Blackwater founder Erik Prince cites East India Company as a model to privatize Afghanistan war

The White House is considering using Prince's approach -- and he's making the media rounds to pitch it to Trump

Published August 8, 2017 2:28PM (EDT)

Donald Trump; Erik Prince   (AP/Mary Altaffer/Getty/Mark Wilson/Photo montage by Salon)
Donald Trump; Erik Prince (AP/Mary Altaffer/Getty/Mark Wilson/Photo montage by Salon)

President Donald Trump has grown increasingly frustrated with the 16-year long war in Afghanistan and is now weighing a plan to privatize much of the conflict by hiring Blackwater founder Erik Prince, the brother of the Secretary of Education, Betsy DeVos.

After he sold Blackwater, which then rebranded as Academi, Prince became the chairman of Hong Kong-based Frontier Services Group, a logistics and aviation company focused on Africa and South Asia that is backed by China's state-owned CITIC Group.

Prince now wants to "restructure" the war in Afghanistan, which he described as "similar to a bankruptcy reorganization," in a USA Today op-ed on Monday.

"By aligning U.S. efforts under a presidential envoy, all strategic decisions regarding humanitarian aid, military support and intelligence become laser-focused on creating a stable, self-supporting Afghanistan," he argued.

In an interview with CNN's Erin Burnett on Monday, Prince also insisted more air support was needed, meaning his private air force, something he has been described as having an "obsession" with in the past.

"So, they need government support, they need mentor support and they need air power, all attaching to the Afghan government which doesn’t meet -- you guys like to throw the mercenary word around -- they’re not mercenary," Prince told Burnett. He also attended a meeting in the Seychelles with a Russian "fund manager," but has repeatedly downplayed it.

"There has to be a lead federal official or in this case, almost a bankruptcy trustee, that rationalizes the U.S. presence that is in charge of all policies," Prince explained. "Second, they have to stay there for a while so you have that continuity of decision making." Burnett brought up the fact that he used the term "viceroy," a colonial word for a representative of a monarch who runs a colonized state.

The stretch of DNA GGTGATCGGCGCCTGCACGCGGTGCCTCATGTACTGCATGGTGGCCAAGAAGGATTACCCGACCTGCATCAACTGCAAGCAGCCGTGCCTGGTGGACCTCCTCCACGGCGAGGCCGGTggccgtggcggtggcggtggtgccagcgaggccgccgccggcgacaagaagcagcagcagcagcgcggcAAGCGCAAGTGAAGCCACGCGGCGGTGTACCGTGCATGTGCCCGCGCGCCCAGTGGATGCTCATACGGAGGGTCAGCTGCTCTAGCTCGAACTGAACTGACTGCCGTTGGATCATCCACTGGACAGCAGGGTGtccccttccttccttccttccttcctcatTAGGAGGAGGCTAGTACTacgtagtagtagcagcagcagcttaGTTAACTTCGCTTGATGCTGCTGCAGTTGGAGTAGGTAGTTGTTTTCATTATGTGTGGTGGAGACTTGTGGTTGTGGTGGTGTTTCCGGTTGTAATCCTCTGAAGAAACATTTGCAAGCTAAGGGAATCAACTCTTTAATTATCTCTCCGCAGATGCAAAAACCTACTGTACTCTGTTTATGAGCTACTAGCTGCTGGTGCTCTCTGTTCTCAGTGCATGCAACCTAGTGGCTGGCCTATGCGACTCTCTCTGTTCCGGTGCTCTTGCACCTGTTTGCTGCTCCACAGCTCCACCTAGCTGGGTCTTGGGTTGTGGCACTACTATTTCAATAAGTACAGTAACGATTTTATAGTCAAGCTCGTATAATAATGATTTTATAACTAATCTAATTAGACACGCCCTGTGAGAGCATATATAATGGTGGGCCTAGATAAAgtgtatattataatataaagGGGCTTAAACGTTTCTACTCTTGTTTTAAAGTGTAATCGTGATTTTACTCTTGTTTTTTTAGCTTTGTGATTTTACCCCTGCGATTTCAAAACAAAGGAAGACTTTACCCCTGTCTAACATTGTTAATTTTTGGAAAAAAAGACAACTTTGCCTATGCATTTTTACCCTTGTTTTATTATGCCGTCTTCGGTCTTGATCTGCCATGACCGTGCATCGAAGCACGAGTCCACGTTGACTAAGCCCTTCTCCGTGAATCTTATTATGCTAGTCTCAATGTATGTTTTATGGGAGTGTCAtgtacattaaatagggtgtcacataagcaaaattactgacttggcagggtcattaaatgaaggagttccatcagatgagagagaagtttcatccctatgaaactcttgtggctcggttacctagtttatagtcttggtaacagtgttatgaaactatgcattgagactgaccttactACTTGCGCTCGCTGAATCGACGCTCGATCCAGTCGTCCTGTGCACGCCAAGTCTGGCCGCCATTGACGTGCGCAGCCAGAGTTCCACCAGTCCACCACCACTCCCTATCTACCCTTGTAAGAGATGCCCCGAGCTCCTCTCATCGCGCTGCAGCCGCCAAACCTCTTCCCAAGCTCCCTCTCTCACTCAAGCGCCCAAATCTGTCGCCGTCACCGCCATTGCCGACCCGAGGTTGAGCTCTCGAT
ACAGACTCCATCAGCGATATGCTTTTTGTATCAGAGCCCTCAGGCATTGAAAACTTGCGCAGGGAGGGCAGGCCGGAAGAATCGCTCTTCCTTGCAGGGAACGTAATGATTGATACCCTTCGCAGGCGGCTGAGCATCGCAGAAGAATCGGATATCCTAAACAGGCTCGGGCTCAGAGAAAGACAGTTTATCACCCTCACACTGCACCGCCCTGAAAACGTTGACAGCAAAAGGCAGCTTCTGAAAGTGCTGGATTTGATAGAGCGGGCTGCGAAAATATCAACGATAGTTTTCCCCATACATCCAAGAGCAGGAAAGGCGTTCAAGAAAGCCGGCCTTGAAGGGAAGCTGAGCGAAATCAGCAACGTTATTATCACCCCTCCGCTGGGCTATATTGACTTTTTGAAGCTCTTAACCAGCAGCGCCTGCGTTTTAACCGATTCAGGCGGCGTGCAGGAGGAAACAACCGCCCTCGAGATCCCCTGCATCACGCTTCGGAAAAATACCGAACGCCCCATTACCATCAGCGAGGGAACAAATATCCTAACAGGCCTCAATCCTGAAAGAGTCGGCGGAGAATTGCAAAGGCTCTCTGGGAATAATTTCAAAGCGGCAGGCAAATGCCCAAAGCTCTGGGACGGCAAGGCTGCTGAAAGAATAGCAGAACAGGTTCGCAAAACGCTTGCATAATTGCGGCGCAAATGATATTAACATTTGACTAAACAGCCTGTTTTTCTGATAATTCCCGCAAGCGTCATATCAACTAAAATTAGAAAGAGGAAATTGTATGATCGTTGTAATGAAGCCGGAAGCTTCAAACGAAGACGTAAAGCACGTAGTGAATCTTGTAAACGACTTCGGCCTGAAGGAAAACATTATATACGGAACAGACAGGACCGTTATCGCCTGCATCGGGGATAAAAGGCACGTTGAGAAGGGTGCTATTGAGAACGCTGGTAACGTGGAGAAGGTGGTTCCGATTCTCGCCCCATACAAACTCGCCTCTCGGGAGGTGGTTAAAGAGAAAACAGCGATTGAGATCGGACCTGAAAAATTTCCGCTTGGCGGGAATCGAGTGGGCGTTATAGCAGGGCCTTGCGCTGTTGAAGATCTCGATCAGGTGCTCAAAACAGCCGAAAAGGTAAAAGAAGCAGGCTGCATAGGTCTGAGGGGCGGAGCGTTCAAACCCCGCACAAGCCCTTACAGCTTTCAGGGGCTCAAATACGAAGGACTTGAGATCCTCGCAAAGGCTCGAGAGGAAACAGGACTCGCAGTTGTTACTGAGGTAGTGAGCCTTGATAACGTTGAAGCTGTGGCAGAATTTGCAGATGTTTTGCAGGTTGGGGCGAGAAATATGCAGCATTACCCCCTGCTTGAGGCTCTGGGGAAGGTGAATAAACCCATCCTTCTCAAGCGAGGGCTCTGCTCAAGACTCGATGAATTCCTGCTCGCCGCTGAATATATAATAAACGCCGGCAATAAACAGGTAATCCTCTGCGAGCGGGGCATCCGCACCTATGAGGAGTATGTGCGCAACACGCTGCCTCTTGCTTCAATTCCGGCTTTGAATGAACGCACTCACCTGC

Prince also said on MSNBC on Tuesday that he wasn't "advocating colonization," despite comparing his services to the East India Company, an approach he's talked about, on many occasions.

Trump is said to have been receiving advisement from Prince in the shadows but is now openly contemplating Prince's proposal despite pushback from Secretary of Defense James Mattis and national security adviser H.R. McMaster, according to USA Today. However, Prince has the support from some in the White House, such as chief strategist Steve Bannon, as the two have a history together. Trump has only expressed interest in the war after he spoke with Afghanistan's President Ashraf Ghani about opportunities for American mining companies in Afghanistan in order to extract minerals.

Recently, the convictions of three former Blackwater contractors were voided and a new trial was ordered for a fourth contractor, all of whom were involved in the killing of 17 civilians at Nisour Square in Iraq in 2007.

With recent cable news appearances, Prince appears to be trying to grab the ear of the president, but it may be something he's had for quite some time already.

By Charlie May

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